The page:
Professor George Miley of the University of Illinois Urbana-Champaign and director of its Fusion Studies Lab, reported on progress toward a cold fusion battery—a small power unit that uses a low energy nuclear reaction (LENR) (i.e., “cold fusion”) to process an energy release from an electrolytic cell operating at low temperature and that could be competitive with a Li-ion battery or a fuel cell
The process is created by purposely creating defects in the metal electrode of the cell. Deuterium atoms diffuse into the electrode material from the heavy water used in the electrolyte. The deuterium atoms “pile up” in the defect region and form a very dense state that in turn undergoes nuclear reactions—in this case like the original “cold fusion” reactions originally disclosed by Pons and Fleischmann.
The cell generates more energy due to these energy releasing reactions than it consumes in the electrolysis process. Once further optimized and energy conversion elements, such as thermoelectric converters, are added, the cell could produce electricity. This would in effect represent a small “battery” that, due to its nuclear input power processes, could have much longer lifetimes than conventional batteries, Miley said.
Miley’s research is focusing on nano-manufactured structures to achieve a high volumetric density of the trap sites
There are several other large claims at the conference –
Tadahiko Mizuno (Hokkaido University, Japan) claims to have developed an unconventional cold fusion device that uses phenanthrene, a substance found in coal and oil, as a reactant. He reports on excess heat production and gamma radiation production from the device. Overall heat production is claimed to be over one hundred times more than any conceivable chemical reaction.
Vladimir Vysotskii (Kiev National Shevchenko University, Ukraine) will present experimental evidence that bacteria can undergo a type of cold fusion process and could be used to dispose of nuclear waste. He will describe studies of nuclear transmutation of stable and radioactive isotopes in biological systems.
George Miley Goal is to Produce Power
We are aimed at a power-producing unit. We do this by creating nano voids within the metal lattice where we create deuterium clusters—a sub-lattice of tightly packed deuterium. To do that, we have to do nano manufacturing of material to create the places for it to react, and then we have to create the engineering necessary to control, get the heat out, and convert that to electrical output.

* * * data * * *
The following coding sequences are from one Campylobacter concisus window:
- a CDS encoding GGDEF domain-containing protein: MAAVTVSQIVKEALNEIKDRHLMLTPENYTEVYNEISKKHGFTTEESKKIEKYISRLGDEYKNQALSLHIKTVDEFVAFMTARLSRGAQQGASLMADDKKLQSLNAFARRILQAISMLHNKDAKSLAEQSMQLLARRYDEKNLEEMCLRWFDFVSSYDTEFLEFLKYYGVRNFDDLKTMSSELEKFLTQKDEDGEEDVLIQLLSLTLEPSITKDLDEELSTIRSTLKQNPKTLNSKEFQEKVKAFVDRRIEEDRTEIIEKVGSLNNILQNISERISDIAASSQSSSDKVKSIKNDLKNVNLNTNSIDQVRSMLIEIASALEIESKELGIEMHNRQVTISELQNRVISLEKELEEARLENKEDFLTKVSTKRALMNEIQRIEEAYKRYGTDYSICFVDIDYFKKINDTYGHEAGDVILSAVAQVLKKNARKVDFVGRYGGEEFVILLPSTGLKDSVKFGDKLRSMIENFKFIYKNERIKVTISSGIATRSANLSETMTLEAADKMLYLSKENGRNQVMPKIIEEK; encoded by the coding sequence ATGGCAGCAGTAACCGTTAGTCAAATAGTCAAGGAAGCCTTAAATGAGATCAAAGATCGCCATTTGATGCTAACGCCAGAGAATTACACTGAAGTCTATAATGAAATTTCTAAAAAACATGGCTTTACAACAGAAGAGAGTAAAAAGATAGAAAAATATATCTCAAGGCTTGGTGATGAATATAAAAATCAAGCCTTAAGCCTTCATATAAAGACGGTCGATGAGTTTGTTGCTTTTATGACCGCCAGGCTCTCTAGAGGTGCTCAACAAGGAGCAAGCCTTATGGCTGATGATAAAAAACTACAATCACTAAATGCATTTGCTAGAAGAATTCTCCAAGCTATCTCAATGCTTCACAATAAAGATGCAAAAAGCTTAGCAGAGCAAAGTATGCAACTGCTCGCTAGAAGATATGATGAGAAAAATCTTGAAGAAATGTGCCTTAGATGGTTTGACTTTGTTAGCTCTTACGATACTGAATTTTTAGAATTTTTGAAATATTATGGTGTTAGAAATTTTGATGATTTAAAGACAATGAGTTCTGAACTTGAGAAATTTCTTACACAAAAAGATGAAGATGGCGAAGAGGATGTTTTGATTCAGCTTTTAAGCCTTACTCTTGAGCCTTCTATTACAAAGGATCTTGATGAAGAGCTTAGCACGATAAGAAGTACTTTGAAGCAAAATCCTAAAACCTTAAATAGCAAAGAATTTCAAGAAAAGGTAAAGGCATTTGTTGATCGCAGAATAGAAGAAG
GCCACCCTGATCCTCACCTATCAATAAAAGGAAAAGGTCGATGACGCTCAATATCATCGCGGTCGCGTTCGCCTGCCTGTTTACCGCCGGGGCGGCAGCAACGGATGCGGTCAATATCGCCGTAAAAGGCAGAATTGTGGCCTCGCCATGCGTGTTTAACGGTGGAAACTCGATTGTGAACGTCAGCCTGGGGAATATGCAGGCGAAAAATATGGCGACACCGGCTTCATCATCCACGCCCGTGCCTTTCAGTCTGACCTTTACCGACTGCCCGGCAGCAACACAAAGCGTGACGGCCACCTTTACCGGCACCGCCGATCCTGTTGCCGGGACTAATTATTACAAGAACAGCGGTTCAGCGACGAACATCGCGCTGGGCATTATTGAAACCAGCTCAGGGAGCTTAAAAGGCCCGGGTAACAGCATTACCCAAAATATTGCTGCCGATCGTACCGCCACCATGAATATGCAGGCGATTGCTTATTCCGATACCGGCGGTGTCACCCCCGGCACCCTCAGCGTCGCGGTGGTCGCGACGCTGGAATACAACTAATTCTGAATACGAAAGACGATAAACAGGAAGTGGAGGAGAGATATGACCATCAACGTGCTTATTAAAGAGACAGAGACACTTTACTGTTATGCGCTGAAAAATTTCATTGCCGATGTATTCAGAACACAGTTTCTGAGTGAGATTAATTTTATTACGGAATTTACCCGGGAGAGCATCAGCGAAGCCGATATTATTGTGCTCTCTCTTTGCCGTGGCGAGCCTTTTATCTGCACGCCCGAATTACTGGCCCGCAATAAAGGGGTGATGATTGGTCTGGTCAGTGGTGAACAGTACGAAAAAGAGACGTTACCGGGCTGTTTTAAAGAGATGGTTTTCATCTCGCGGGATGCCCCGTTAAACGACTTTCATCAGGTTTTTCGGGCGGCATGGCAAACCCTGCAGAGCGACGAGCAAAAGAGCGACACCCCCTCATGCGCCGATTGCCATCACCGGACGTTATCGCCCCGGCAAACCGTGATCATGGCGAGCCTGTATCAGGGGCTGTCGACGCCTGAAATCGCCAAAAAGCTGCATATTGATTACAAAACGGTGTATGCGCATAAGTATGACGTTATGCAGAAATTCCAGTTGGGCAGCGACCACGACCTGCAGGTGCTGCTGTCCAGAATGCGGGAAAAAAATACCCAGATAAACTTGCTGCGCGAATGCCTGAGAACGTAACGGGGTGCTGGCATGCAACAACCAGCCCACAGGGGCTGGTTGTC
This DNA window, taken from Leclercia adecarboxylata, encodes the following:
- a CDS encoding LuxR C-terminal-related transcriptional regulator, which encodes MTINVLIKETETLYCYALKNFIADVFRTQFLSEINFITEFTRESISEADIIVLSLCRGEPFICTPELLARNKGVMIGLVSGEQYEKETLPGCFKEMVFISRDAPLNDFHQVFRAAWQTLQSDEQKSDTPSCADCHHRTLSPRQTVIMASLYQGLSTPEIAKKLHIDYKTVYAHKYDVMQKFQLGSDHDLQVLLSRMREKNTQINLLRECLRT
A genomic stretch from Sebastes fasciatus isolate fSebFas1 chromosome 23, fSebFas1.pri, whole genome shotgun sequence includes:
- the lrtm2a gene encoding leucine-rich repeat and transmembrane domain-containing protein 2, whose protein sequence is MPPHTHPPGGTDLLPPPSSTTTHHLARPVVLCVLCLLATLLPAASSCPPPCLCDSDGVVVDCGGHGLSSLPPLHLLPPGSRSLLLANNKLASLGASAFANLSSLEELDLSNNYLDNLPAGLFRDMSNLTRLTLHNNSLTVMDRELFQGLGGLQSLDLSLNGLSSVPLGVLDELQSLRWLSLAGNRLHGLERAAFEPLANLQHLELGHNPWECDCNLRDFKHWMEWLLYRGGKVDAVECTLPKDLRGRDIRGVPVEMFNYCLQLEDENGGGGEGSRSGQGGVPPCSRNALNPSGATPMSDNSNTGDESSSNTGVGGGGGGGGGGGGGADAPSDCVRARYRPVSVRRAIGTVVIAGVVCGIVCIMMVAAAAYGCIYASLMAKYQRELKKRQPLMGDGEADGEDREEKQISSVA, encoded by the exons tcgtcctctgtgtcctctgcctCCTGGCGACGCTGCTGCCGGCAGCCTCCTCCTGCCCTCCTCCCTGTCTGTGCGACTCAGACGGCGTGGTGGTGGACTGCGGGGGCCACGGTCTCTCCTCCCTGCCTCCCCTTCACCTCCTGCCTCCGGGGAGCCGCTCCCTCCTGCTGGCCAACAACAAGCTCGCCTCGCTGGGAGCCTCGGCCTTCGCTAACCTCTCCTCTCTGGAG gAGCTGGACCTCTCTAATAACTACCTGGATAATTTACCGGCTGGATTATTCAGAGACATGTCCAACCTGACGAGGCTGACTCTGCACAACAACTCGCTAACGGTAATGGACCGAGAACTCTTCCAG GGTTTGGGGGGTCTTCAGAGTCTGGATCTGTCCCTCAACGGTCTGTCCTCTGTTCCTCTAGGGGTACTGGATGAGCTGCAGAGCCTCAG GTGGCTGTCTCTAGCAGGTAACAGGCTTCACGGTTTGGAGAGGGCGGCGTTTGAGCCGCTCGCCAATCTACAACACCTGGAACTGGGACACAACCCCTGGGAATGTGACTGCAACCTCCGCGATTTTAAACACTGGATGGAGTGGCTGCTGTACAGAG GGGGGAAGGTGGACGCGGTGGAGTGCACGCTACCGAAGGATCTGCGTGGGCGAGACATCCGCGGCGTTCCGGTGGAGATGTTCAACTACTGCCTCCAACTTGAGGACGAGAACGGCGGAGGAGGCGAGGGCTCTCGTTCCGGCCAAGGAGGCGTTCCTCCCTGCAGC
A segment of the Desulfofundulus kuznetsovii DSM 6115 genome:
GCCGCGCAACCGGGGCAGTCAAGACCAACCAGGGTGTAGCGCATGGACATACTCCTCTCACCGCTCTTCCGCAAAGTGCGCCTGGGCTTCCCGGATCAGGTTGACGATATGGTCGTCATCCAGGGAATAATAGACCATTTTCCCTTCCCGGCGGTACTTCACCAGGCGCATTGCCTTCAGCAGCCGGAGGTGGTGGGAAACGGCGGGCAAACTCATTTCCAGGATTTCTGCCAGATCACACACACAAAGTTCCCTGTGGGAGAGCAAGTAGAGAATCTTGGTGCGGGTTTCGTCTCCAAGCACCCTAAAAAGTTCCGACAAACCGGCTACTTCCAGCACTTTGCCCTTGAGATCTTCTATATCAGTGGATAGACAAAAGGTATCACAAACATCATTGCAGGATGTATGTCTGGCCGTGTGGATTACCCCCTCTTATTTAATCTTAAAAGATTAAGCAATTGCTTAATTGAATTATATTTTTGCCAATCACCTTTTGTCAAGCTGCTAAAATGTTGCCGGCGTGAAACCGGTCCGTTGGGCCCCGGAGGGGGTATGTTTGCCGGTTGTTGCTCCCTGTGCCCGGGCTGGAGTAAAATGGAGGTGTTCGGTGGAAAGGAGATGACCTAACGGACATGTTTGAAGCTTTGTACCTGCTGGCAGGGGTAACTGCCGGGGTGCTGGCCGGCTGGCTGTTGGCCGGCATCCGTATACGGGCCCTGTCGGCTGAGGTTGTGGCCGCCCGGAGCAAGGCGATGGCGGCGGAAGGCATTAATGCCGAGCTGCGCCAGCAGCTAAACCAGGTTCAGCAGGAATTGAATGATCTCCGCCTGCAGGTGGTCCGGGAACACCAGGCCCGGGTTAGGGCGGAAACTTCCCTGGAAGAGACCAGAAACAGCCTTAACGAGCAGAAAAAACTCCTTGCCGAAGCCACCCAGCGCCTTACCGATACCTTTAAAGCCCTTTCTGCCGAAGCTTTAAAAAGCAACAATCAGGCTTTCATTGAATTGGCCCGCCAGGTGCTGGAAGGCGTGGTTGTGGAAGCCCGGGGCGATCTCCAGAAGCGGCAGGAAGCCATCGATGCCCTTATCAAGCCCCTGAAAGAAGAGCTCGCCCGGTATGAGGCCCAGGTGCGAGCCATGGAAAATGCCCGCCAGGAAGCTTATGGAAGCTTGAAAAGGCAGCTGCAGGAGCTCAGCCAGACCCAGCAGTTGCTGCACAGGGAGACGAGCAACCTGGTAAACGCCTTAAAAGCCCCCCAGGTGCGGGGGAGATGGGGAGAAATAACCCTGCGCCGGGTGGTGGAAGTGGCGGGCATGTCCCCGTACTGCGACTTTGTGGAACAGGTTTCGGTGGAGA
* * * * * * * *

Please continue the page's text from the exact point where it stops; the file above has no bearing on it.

One thing that frustrates me to no end, is that I don’t know how to convert this energy directly. It looks like it will have to be a thermal conversion—that makes it not quite as easy as if I could get a direct conversion to electricity. If I produce heat and then convert, I’ll have to do some really clever elements to be competitive.
Our low energy nuclear reaction research (LENR) has embedded ultra high density deuterium “clusters” (D cluster) in Palladium (Pd) thin films. These clusters approach metallic conditions, exhibiting super conducting properties.  They represent “nuclear reactive sites” needed for LENR. The resulting reactions are vigorous, giving the potential for a high power density cell. Clusters are achieved through electrochemically loading-unloading deuterium into a thin metal palladium film creating local defects which form a strong potential trap where deuterium condenses into “clusters” of ~100 atoms. Research now focuses on nano-manufactured structures to achieve a high volumetric density of these trap sites. Alternately condensed deuterium inverted Rydberg 2.3-pm deuteron spacing is being studied.  To initiate reactions in these ultra high density deuterium clusters, efficient ways are needed to excite the deuterium via a momentum pulse. One is through pulsed electrolysis to achieve high fluxes of deuterons hitting the clusters.  Another method uses ion bombardment from a pulsed plasma glow discharge.  Electron beam and laser irradiation represent other approaches to be explored